Demographic, psychosocial, clinical, and neurocognitive baseline characteristics of Black Americans in the RAISE-ETP study

Schizophr Res. 2018 Mar:193:64-68. doi: 10.1016/j.schres.2017.06.038. Epub 2017 Jul 11.


This study compared baseline characteristics of Black Americans and Caucasians with first-episode psychosis in the Recovery After an Initial Schizophrenia Episode Early Treatment Program (RAISE-ETP). Black American (N=152) and Caucasian (N=218) participants were compared on demographic, psychosocial, clinical, and neurocognitive measures. Results indicated several notable racial differences in baseline characteristics: a greater proportion of Black Americans than Caucasians were female, and Black Americans reported less personal and parental education than Caucasians. Black Americans were also less likely to have private insurance, more likely to be homeless or transient, had significantly poorer quality of life, more severe disorganized symptoms, worse neurocognition, and were less likely to abuse alcohol than Caucasians. The implications of these findings are discussed, and suggestions are provided for future avenues of treatment and research on racial disparities in first-episode psychosis.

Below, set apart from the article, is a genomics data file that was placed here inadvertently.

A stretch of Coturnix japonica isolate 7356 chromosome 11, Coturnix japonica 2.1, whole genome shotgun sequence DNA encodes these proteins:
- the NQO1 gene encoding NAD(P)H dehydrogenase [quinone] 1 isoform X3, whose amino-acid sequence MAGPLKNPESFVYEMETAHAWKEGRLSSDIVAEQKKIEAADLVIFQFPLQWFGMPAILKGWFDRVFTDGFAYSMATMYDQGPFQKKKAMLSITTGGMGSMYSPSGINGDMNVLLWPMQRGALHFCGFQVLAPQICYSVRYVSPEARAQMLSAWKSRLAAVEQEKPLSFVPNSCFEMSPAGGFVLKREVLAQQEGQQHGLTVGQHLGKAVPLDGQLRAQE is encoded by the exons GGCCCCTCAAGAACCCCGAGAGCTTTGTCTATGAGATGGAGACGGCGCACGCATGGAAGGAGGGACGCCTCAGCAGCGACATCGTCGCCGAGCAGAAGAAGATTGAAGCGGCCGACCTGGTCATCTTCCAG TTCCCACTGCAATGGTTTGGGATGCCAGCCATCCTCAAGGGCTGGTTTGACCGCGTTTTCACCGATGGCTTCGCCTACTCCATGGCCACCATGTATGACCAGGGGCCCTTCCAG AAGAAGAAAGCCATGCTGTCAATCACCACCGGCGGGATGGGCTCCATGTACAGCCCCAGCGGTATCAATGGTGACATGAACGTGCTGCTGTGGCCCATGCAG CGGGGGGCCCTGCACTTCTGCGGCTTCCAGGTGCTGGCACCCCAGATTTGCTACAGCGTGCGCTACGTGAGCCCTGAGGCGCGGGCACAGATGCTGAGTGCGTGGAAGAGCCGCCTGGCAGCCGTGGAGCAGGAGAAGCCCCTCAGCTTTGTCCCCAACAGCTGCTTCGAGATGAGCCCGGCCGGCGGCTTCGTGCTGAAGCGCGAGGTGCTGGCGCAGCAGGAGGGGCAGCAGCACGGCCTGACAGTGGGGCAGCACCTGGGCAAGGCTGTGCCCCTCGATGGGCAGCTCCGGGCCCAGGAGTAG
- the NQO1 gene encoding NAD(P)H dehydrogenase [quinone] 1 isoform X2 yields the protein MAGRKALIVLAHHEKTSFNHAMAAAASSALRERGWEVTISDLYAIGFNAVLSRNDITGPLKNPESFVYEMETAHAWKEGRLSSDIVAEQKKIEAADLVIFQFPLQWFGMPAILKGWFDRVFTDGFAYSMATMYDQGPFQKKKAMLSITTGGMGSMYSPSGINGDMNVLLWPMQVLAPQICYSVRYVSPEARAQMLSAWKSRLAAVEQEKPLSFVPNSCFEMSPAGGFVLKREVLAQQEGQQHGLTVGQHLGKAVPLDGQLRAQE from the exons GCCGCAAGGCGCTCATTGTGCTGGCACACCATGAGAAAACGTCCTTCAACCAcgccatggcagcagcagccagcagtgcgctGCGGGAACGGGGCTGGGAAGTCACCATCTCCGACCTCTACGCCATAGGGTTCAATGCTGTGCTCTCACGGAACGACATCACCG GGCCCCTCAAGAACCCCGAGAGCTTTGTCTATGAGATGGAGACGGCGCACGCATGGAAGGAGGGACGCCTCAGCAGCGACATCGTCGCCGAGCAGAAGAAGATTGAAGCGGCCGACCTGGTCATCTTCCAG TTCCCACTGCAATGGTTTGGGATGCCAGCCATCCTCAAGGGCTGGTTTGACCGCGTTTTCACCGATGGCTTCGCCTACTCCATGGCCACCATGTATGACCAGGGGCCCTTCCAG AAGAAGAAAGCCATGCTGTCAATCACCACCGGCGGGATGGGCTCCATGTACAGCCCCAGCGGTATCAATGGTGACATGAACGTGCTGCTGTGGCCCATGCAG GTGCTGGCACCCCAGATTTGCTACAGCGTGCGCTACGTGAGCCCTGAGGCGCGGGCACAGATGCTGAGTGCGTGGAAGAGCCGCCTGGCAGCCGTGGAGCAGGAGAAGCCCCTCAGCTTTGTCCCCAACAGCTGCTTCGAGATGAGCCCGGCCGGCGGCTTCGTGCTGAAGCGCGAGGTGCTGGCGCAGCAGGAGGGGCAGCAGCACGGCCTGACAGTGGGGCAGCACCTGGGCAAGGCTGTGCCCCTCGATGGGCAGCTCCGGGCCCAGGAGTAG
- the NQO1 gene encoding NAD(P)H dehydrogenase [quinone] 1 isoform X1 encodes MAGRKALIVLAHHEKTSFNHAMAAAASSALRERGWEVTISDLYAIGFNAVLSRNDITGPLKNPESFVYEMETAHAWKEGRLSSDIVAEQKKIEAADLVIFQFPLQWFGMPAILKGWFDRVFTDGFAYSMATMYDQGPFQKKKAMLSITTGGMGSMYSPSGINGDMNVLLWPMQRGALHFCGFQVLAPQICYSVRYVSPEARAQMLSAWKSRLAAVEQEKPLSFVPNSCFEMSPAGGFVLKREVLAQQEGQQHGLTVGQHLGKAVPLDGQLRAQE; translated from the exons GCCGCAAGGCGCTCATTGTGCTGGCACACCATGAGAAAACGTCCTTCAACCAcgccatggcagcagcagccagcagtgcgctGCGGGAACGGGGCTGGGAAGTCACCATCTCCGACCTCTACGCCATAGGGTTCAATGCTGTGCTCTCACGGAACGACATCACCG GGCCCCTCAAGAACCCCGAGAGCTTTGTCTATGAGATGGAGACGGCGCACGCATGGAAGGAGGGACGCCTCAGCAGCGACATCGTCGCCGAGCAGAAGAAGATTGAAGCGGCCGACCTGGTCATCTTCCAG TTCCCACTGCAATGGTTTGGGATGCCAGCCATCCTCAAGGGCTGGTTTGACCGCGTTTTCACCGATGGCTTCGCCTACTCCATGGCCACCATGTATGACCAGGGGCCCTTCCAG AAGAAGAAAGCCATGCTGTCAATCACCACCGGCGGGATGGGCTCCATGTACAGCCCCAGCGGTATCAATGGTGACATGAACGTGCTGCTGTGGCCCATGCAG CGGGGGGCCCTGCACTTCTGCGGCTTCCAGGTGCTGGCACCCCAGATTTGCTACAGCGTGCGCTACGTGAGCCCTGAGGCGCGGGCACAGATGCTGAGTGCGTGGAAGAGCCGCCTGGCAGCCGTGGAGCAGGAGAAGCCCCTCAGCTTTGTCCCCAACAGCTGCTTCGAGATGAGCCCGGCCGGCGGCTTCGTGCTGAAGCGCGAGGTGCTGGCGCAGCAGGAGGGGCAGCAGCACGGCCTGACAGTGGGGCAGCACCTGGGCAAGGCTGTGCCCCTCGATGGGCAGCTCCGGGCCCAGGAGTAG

Publication types

  • Research Support, N.I.H., Extramural
  • Research Support, U.S. Gov't, Non-P.H.S.

MeSH terms

  • Adolescent
  • Adult
  • Black or African American* / psychology
  • Cognition Disorders* / epidemiology
  • Cognition Disorders* / ethnology
  • Cognition Disorders* / etiology
  • Demography*
  • Female
  • Humans
  • Male
  • Neuropsychological Tests
  • Psychiatric Status Rating Scales
  • Schizophrenia* / complications
  • Schizophrenia* / epidemiology
  • Schizophrenia* / ethnology
  • Schizophrenic Psychology*
  • Social Behavior*
  • United States / epidemiology
  • White People
  • Young Adult